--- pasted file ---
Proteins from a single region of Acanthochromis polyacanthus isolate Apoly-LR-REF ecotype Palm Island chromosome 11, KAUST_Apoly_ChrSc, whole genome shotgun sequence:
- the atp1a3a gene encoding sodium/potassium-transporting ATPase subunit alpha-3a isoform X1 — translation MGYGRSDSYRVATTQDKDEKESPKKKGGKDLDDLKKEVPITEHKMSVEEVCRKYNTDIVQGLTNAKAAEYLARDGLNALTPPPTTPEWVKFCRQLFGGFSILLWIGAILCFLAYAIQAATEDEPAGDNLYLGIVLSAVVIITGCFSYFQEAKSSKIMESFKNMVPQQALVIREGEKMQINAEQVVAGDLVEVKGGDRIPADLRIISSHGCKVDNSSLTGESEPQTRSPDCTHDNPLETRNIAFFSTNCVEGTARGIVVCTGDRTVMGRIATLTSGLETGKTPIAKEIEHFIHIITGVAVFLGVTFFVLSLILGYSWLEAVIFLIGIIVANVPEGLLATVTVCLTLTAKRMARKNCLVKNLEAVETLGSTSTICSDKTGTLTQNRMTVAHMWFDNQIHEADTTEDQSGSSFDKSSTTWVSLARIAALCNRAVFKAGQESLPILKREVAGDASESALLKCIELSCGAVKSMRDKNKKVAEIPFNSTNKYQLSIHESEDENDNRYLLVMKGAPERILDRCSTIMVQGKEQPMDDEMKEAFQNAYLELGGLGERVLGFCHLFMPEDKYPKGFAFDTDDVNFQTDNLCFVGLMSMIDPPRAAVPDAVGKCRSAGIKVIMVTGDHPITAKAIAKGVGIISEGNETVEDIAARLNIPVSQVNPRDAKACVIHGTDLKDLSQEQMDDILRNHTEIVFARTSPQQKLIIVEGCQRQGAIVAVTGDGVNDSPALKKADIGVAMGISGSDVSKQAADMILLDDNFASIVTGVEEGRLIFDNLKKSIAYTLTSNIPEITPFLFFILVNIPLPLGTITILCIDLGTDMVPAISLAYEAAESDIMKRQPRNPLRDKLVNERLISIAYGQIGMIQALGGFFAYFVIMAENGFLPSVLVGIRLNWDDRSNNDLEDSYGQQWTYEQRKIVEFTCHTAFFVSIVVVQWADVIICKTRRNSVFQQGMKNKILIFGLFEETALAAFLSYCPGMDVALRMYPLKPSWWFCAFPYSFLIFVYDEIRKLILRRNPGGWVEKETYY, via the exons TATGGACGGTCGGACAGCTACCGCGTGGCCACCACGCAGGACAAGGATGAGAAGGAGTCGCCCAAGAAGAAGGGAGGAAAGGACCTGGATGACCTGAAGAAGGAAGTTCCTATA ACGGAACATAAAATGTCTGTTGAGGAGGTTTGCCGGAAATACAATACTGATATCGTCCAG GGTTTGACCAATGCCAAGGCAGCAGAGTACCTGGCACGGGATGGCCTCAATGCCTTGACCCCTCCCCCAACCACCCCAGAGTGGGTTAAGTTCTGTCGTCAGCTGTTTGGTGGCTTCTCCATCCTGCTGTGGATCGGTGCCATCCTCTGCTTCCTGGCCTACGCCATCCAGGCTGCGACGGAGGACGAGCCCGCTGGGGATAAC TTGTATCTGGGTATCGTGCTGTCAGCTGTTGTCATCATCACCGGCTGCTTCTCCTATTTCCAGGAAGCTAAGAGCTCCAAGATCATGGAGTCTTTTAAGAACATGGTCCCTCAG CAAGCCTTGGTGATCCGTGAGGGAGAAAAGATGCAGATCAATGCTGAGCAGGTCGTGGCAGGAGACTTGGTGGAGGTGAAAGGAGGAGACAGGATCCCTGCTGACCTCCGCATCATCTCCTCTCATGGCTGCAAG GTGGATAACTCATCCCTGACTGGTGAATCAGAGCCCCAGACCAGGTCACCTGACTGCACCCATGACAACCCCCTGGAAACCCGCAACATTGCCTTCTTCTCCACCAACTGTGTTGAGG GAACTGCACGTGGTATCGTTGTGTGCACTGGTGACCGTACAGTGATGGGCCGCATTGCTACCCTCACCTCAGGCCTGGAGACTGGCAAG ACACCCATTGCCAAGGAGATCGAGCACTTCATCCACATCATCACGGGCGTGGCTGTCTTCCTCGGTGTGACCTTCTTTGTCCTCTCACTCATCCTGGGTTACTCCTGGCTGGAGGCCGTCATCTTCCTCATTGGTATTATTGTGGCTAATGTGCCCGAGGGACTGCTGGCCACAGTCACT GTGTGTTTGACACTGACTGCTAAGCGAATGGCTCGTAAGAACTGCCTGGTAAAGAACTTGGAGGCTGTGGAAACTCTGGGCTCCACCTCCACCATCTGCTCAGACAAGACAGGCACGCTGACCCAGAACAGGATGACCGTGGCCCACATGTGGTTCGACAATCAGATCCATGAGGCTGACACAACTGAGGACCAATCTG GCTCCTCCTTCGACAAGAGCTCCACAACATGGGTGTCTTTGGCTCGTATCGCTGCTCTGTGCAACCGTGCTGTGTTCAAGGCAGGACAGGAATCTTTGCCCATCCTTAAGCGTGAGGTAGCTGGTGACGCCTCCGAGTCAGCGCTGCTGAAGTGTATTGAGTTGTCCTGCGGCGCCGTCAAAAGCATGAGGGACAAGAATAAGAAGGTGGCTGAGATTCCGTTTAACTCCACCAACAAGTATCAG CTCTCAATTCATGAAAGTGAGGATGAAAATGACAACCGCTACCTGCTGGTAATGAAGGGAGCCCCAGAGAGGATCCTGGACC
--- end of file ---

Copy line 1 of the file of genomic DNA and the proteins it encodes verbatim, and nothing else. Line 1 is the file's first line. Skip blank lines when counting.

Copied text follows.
Proteins from a single region of Acanthochromis polyacanthus isolate Apoly-LR-REF ecotype Palm Island chromosome 11, KAUST_Apoly_ChrSc, whole genome shotgun sequence: